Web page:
Living on less

When you first start a business, you might be short on cash. Perhaps like me you’ve been making ends meet by budgeting and picking up bits of work here and there. If you’re working and looking to make the transition to being self employed this can also be a worrying time financially: starting up a business often means taking an initial drop in income. Whichever of these scenarios you are faced with, your response needs to be the same.  For a while you’re going to have to live on less.

That can be a pretty daunting prospect.  First, get clear about your own personal life goals. You might find, like me, that loads of material possessions are not top of your list. Despite that, achieving the life you dream of can still need some sacrifice along the way but I’ve found it to be very much worth it.

My story

Back at the beginning of my mumpreneur journey I was a stay at home mum.  My husband Alex worked as a bus driver on a modest wage.  We were both keen for me to spend at least a few years bringing up our daughter Erin and so we committed to living on less.  For almost three years we lived on his income alone.  No benefits, no savings, no rich parents to bail us out whenever we needed.

We survived that period with  a strong sense of purpose, some clever budgeting, and cutting back wherever we could. We learned together as a young couple (22 and 23) just how little we really needed to be happy.  I learned how to budget properly and threw myself into the ‘thrifty lifestyle’.  I even studied the topic, reading books and blogs on thrifty living.  I discovered how to be happy from the inside.  I know that sounds a little cheesey but when I look around I do see a lot of people chasing material posessions and other people’s dreams instead of looking inward to see what’s making them happy.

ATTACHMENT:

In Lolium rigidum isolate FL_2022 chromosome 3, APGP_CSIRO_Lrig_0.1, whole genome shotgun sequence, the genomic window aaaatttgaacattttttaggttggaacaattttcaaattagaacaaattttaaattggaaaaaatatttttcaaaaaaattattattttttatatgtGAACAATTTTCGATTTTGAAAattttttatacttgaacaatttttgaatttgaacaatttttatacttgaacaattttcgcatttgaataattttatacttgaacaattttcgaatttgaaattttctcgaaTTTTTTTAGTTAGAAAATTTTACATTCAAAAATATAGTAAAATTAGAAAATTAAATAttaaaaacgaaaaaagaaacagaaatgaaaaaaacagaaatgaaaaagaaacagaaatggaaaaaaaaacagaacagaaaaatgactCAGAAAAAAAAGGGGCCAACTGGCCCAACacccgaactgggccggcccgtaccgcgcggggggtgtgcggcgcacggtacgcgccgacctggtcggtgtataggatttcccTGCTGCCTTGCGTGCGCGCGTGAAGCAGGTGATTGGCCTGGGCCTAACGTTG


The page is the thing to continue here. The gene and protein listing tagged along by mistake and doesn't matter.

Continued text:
Fast forward to today. While I am not wealthy I *feel* rich because I’ve come from a place where I’ve had hardly anything.  It is all relative.  If you have no money and you find £10 in the street you feel rich.  If you have £100 in your pocket and you see £10 in the street you’re not going to feel as rich as the person who has nothing.

Taking a leap of faith

So going through a period of living on less should be embraced.  It’s very much part of the journey and you may learn things about yourself that are very helpful later on. You’ll also appreciate success so much more, when it comes.

If you listen to most successful entrepreneurs they’ll regale stories of poor childhoods and the day they ‘lost it all’.  One of the reasons they succeed is a lack of fear of losing it all.  If you know deep down that you can live on less and without all the ‘stuff’ you’re much more likely to feel that you can take the calculated risks to become successful, whether you risk is investing in your business or leaving employment.

Remember the saying ‘feel the fear and do it anyway’? At some point you’ll need to take some sort of leap of faith.

Come back next week for more tips from Erica on Living on Less. Find out more about Erica at

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